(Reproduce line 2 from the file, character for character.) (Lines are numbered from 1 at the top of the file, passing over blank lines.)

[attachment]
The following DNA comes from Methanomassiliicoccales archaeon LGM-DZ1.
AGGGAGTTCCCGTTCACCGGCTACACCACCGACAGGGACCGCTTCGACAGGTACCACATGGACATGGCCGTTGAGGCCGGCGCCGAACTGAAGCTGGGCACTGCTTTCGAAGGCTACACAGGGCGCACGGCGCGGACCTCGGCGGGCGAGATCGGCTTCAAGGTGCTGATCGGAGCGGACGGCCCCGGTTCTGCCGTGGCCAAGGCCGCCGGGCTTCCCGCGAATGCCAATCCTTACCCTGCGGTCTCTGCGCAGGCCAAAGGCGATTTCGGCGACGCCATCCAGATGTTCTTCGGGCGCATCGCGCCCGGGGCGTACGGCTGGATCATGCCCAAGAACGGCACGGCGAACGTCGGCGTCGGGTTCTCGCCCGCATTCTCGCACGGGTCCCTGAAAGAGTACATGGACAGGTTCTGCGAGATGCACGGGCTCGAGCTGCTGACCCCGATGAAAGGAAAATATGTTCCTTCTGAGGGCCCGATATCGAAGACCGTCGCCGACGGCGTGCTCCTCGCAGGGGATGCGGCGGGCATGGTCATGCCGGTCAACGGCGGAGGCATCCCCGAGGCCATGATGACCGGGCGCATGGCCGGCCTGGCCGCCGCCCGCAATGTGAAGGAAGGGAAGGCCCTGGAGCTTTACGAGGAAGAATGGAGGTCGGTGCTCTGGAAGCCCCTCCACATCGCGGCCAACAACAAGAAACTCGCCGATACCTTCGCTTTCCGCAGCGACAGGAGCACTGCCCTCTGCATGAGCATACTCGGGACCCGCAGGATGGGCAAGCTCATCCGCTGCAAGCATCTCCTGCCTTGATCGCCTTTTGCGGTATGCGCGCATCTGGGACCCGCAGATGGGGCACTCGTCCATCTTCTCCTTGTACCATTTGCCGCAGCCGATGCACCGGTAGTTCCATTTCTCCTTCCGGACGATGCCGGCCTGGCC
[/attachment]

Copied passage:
AGGGAGTTCCCGTTCACCGGCTACACCACCGACAGGGACCGCTTCGACAGGTACCACATGGACATGGCCGTTGAGGCCGGCGCCGAACTGAAGCTGGGCACTGCTTTCGAAGGCTACACAGGGCGCACGGCGCGGACCTCGGCGGGCGAGATCGGCTTCAAGGTGCTGATCGGAGCGGACGGCCCCGGTTCTGCCGTGGCCAAGGCCGCCGGGCTTCCCGCGAATGCCAATCCTTACCCTGCGGTCTCTGCGCAGGCCAAAGGCGATTTCGGCGACGCCATCCAGATGTTCTTCGGGCGCATCGCGCCCGGGGCGTACGGCTGGATCATGCCCAAGAACGGCACGGCGAACGTCGGCGTCGGGTTCTCGCCCGCATTCTCGCACGGGTCCCTGAAAGAGTACATGGACAGGTTCTGCGAGATGCACGGGCTCGAGCTGCTGACCCCGATGAAAGGAAAATATGTTCCTTCTGAGGGCCCGATATCGAAGACCGTCGCCGACGGCGTGCTCCTCGCAGGGGATGCGGCGGGCATGGTCATGCCGGTCAACGGCGGAGGCATCCCCGAGGCCATGATGACCGGGCGCATGGCCGGCCTGGCCGCCGCCCGCAATGTGAAGGAAGGGAAGGCCCTGGAGCTTTACGAGGAAGAATGGAGGTCGGTGCTCTGGAAGCCCCTCCACATCGCGGCCAACAACAAGAAACTCGCCGATACCTTCGCTTTCCGCAGCGACAGGAGCACTGCCCTCTGCATGAGCATACTCGGGACCCGCAGGATGGGCAAGCTCATCCGCTGCAAGCATCTCCTGCCTTGATCGCCTTTTGCGGTATGCGCGCATCTGGGACCCGCAGATGGGGCACTCGTCCATCTTCTCCTTGTACCATTTGCCGCAGCCGATGCACCGGTAGTTCCATTTCTCCTTCCGGACGATGCCGGCCTGGCC